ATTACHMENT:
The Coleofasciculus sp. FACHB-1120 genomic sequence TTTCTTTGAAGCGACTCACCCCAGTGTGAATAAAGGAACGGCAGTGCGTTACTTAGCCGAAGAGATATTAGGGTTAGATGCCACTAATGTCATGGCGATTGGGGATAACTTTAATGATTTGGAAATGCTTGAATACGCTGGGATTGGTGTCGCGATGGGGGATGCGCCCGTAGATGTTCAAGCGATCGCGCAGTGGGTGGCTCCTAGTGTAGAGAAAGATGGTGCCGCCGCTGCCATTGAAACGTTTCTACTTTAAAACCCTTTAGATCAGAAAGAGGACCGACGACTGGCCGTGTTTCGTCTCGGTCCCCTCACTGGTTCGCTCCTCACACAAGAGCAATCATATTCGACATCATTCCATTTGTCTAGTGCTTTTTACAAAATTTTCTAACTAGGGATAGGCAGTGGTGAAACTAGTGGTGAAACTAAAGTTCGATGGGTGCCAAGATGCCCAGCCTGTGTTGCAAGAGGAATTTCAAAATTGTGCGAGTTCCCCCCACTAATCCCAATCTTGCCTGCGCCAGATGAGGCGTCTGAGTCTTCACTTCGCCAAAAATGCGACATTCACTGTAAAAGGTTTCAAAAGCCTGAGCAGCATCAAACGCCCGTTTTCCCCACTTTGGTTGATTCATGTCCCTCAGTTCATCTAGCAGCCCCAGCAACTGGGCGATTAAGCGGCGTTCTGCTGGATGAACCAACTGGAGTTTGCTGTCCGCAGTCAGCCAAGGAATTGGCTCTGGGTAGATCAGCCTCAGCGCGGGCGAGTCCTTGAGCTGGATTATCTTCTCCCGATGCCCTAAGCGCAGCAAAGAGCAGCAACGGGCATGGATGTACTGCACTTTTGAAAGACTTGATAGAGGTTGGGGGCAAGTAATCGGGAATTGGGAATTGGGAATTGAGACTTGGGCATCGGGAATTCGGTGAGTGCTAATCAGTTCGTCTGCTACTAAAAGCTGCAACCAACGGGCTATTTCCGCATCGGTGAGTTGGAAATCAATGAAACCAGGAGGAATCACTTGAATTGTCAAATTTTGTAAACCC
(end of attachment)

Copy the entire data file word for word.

The Coleofasciculus sp. FACHB-1120 genomic sequence TTTCTTTGAAGCGACTCACCCCAGTGTGAATAAAGGAACGGCAGTGCGTTACTTAGCCGAAGAGATATTAGGGTTAGATGCCACTAATGTCATGGCGATTGGGGATAACTTTAATGATTTGGAAATGCTTGAATACGCTGGGATTGGTGTCGCGATGGGGGATGCGCCCGTAGATGTTCAAGCGATCGCGCAGTGGGTGGCTCCTAGTGTAGAGAAAGATGGTGCCGCCGCTGCCATTGAAACGTTTCTACTTTAAAACCCTTTAGATCAGAAAGAGGACCGACGACTGGCCGTGTTTCGTCTCGGTCCCCTCACTGGTTCGCTCCTCACACAAGAGCAATCATATTCGACATCATTCCATTTGTCTAGTGCTTTTTACAAAATTTTCTAACTAGGGATAGGCAGTGGTGAAACTAGTGGTGAAACTAAAGTTCGATGGGTGCCAAGATGCCCAGCCTGTGTTGCAAGAGGAATTTCAAAATTGTGCGAGTTCCCCCCACTAATCCCAATCTTGCCTGCGCCAGATGAGGCGTCTGAGTCTTCACTTCGCCAAAAATGCGACATTCACTGTAAAAGGTTTCAAAAGCCTGAGCAGCATCAAACGCCCGTTTTCCCCACTTTGGTTGATTCATGTCCCTCAGTTCATCTAGCAGCCCCAGCAACTGGGCGATTAAGCGGCGTTCTGCTGGATGAACCAACTGGAGTTTGCTGTCCGCAGTCAGCCAAGGAATTGGCTCTGGGTAGATCAGCCTCAGCGCGGGCGAGTCCTTGAGCTGGATTATCTTCTCCCGATGCCCTAAGCGCAGCAAAGAGCAGCAACGGGCATGGATGTACTGCACTTTTGAAAGACTTGATAGAGGTTGGGGGCAAGTAATCGGGAATTGGGAATTGGGAATTGAGACTTGGGCATCGGGAATTCGGTGAGTGCTAATCAGTTCGTCTGCTACTAAAAGCTGCAACCAACGGGCTATTTCCGCATCGGTGAGTTGGAAATCAATGAAACCAGGAGGAATCACTTGAATTGTCAAATTTTGTAAACCC